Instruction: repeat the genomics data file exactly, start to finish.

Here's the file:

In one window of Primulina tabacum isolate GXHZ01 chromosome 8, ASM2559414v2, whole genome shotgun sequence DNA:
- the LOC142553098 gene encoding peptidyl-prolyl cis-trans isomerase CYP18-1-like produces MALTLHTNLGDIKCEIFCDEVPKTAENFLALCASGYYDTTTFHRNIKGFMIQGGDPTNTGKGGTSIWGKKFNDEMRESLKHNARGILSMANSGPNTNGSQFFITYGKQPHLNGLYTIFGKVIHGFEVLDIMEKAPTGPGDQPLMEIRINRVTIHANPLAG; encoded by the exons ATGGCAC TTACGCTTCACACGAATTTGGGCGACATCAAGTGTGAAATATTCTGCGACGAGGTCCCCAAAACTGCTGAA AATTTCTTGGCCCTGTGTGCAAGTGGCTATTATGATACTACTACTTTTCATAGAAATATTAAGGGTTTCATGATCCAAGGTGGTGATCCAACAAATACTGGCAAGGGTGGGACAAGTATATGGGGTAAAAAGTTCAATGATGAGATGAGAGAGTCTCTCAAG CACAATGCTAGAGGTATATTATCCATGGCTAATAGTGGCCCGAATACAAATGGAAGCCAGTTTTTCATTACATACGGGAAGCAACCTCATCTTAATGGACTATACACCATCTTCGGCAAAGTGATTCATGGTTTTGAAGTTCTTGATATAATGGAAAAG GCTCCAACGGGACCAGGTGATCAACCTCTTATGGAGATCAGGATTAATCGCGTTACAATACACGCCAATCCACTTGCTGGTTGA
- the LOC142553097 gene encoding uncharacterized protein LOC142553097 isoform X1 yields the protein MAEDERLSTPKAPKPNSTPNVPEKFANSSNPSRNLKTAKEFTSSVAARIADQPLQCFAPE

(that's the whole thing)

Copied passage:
In one window of Primulina tabacum isolate GXHZ01 chromosome 8, ASM2559414v2, whole genome shotgun sequence DNA:
- the LOC142553098 gene encoding peptidyl-prolyl cis-trans isomerase CYP18-1-like produces MALTLHTNLGDIKCEIFCDEVPKTAENFLALCASGYYDTTTFHRNIKGFMIQGGDPTNTGKGGTSIWGKKFNDEMRESLKHNARGILSMANSGPNTNGSQFFITYGKQPHLNGLYTIFGKVIHGFEVLDIMEKAPTGPGDQPLMEIRINRVTIHANPLAG; encoded by the exons ATGGCAC TTACGCTTCACACGAATTTGGGCGACATCAAGTGTGAAATATTCTGCGACGAGGTCCCCAAAACTGCTGAA AATTTCTTGGCCCTGTGTGCAAGTGGCTATTATGATACTACTACTTTTCATAGAAATATTAAGGGTTTCATGATCCAAGGTGGTGATCCAACAAATACTGGCAAGGGTGGGACAAGTATATGGGGTAAAAAGTTCAATGATGAGATGAGAGAGTCTCTCAAG CACAATGCTAGAGGTATATTATCCATGGCTAATAGTGGCCCGAATACAAATGGAAGCCAGTTTTTCATTACATACGGGAAGCAACCTCATCTTAATGGACTATACACCATCTTCGGCAAAGTGATTCATGGTTTTGAAGTTCTTGATATAATGGAAAAG GCTCCAACGGGACCAGGTGATCAACCTCTTATGGAGATCAGGATTAATCGCGTTACAATACACGCCAATCCACTTGCTGGTTGA
- the LOC142553097 gene encoding uncharacterized protein LOC142553097 isoform X1 yields the protein MAEDERLSTPKAPKPNSTPNVPEKFANSSNPSRNLKTAKEFTSSVAARIADQPLQCFAPE